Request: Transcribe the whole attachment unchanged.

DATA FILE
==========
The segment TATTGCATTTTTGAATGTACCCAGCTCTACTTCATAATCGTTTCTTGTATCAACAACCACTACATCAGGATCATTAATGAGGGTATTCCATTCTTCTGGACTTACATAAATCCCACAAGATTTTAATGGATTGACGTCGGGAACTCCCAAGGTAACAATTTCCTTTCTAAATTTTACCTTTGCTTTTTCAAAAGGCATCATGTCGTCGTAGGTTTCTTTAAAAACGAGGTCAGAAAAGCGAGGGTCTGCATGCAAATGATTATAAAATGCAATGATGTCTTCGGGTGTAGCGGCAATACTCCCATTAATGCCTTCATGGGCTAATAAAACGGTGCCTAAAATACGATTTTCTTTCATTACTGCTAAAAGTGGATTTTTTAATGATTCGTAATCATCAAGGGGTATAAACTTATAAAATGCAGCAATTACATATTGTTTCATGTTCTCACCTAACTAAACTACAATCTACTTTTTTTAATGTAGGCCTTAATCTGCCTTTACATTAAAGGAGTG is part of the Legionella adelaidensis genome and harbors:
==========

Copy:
The segment TATTGCATTTTTGAATGTACCCAGCTCTACTTCATAATCGTTTCTTGTATCAACAACCACTACATCAGGATCATTAATGAGGGTATTCCATTCTTCTGGACTTACATAAATCCCACAAGATTTTAATGGATTGACGTCGGGAACTCCCAAGGTAACAATTTCCTTTCTAAATTTTACCTTTGCTTTTTCAAAAGGCATCATGTCGTCGTAGGTTTCTTTAAAAACGAGGTCAGAAAAGCGAGGGTCTGCATGCAAATGATTATAAAATGCAATGATGTCTTCGGGTGTAGCGGCAATACTCCCATTAATGCCTTCATGGGCTAATAAAACGGTGCCTAAAATACGATTTTCTTTCATTACTGCTAAAAGTGGATTTTTTAATGATTCGTAATCATCAAGGGGTATAAACTTATAAAATGCAGCAATTACATATTGTTTCATGTTCTCACCTAACTAAACTACAATCTACTTTTTTTAATGTAGGCCTTAATCTGCCTTTACATTAAAGGAGTG is part of the Legionella adelaidensis genome and harbors: